South African cities see improvements in ease of doing business, but pace of reforms is slow, World Bank report finds
South African cities are making efforts to improve the ease of doing business, although the pace of reforms has been slow in the last three years, finds a new World Bank Group report.
Doing Business in South Africa 2018, the second in the subnational series on South Africa, analyzes business regulations for domestic small and medium enterprises in nine cities – Buffalo City, Cape Town, Ekurhuleni, eThekwini, Johannesburg, Mangaung, Msunduzi, Nelson Mandela Bay and Tshwane.
They are assessed on five Doing Business areas: Dealing with Construction Permits, Getting Electricity, Registering Property, Enforcing Contracts and Trading Across Borders. In the area of Trading Across Borders, the report measures four of South Africa’s maritime ports – Cape Town, Durban, Ngqura, and Port Elizabeth.
The report finds that in the three years since the last study, Cape Town, eThekwini, Johannesburg, Mangaung and Nelson Mandela Bay implemented reforms. Four of the reforms improved the conditions for businesses to obtain electricity, and one made it easier to transfer property.
Although reforms have been few, where they were implemented, the results have been striking. Mangaung, for example, automated municipal processes that have halved the time needed to transfer property, from just over seven weeks to three weeks. As a result, Mangaung has moved from lowest performer in this area in 2015 to best performer now.
“Efforts by South African locations to reduce the time, cost and complexity of bureaucratic processes that can hinder private enterprise are a welcome step in the right direction,” said Pilar Salgado Otónel, Program Manager of the Subnational Doing Business Unit at the World Bank.
“Better collaboration between national and local authorities will go a long way in expanding the scope of future local reforms and putting in place a regulatory environment that allows businesses and entrepreneurship to flourish, creating much-needed jobs. We hope this report will serve as a roadmap for reform at the subnational level.”
The report finds that no location does equally well across all areas measured, and there is room for peer learning. Cape Town, eThekwini, Johannesburg, Mangaung, Msunduzi and Tshwane, for example, are good performers in two areas measured. However, they have room for improvement in other areas.
Johannesburg performs well in the areas of Registering Property and Getting Electricity, which was an area of improvement in this report. Johannesburg, along with Cape Town and eThekwini, started monitoring reliability of electricity supply, in line with international best practices. In the area of registering property, Johannesburg has few procedures for transferring property, making it one of the fastest locations in the country. However, Johannesburg lags in construction permitting and contract enforcement.
Mangaung excels in property registration, with only seven procedures for effecting a property transfer. It also maintains its lead in enforcing contracts, with the lowest cost for commercial litigation in the country. And, along with Msunduzi, Mangaung is the fastest in contract enforcement. But Mangaung lags in construction permitting.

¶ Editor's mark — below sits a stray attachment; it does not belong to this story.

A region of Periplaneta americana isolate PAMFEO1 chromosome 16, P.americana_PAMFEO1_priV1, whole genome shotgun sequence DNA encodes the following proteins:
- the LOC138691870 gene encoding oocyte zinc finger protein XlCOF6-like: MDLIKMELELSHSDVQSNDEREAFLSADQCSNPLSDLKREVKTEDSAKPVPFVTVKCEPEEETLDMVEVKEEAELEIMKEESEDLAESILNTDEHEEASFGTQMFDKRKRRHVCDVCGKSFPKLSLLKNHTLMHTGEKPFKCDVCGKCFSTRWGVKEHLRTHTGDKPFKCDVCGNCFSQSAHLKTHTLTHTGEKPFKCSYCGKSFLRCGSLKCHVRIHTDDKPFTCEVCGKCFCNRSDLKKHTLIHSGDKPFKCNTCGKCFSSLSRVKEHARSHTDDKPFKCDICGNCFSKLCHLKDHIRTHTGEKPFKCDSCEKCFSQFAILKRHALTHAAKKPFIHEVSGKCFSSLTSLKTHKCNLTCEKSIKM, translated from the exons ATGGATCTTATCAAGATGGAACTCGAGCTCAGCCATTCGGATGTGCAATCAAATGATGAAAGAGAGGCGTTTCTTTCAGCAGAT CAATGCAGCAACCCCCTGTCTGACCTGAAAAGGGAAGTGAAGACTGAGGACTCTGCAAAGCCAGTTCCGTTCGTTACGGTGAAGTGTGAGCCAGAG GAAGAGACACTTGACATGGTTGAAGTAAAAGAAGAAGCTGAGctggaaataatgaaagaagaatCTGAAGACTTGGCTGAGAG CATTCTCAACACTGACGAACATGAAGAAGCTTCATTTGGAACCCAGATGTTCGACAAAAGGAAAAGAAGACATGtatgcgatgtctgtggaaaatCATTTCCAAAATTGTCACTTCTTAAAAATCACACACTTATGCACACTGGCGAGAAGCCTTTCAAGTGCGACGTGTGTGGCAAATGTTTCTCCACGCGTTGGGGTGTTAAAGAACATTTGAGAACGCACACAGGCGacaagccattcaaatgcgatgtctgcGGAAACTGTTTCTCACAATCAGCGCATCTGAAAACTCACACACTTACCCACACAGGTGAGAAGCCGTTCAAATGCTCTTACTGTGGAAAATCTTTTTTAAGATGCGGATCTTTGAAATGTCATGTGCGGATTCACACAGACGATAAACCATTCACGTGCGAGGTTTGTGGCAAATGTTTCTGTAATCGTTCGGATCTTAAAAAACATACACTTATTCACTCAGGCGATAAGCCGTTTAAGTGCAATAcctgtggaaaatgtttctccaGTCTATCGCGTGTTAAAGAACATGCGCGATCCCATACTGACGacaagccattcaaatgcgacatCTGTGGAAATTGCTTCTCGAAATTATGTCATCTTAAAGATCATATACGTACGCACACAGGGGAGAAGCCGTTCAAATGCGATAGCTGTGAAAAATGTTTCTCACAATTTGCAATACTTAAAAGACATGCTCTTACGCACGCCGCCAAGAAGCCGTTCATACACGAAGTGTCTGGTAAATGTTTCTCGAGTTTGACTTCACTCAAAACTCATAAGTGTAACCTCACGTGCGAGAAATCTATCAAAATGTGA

Similarly, Cape Town continues to lead in construction permitting, because it has efficient procedures and is the fastest place to obtain construction approvals, much faster than most high-income economies. It is also at the top of the Getting Electricity indicator because it monitors the reliability of electricity supply and has few procedures for obtaining an electricity connection. However, Cape Town lags in the areas of property registration and contract enforcement.
South African cities’ performance is most widely varied in Getting Electricity. Although Nelson Mandela Bay halved the time needed to obtain an electricity connection to just over six months, there is still room for improvement as it takes just over two months in Buffalo City. This reveals a need for continued replication of good practices.
Overall South African locations are relatively competitive in the time needed to complete regulatory processes in three areas. They perform on par with or close to most high-income economies in time to obtain construction approvals, transfer property and enforce contracts.
However, challenges remain, especially in reducing costs and streamlining processes. For example, changes making it more difficult to do business, such as local and national fee increases, countered efforts to improve business conditions. All municipalities have raised construction approval fees. In Cape Town and Buffalo City, building plan approval fees went up by nearly two-thirds over the past three years, exceeding the rate of inflation for the same period.
In registering property, national-level fee increases, including a sizeable increase of the transfer duty, made property transfers costlier. In addition, the introduction of additional procedures has made it more cumbersome to obtain construction approvals in Cape Town. Time has also slowed – for getting an electricity connection in Mangaung and registering property in eThekwini and Msunduzi.
The report also finds that South Africa’s ports show room for improvement in facilitating cross-border trade. For example, across the four ports, the time and cost to comply with border requirements for exports is high compared to other economies exporting by sea. Durban, the country’s largest port in terms of volume handled, is the slowest in handling of goods.
The National Treasury is supporting Invest SA’s lead in working with the relevant national and provincial departments and government agencies to simplify and speed up the processes involved in starting a business, registering property, dealing with construction permits, and trading across borders.
In particular, there are a number of processes that would be made significantly more efficient through the introduction of electronic automation, online accessibility as well as electronic information exchange. These reforms are often complex to initiate and implement but have significant benefit in improving intergovernmental regulatory performance that impacts on doing business.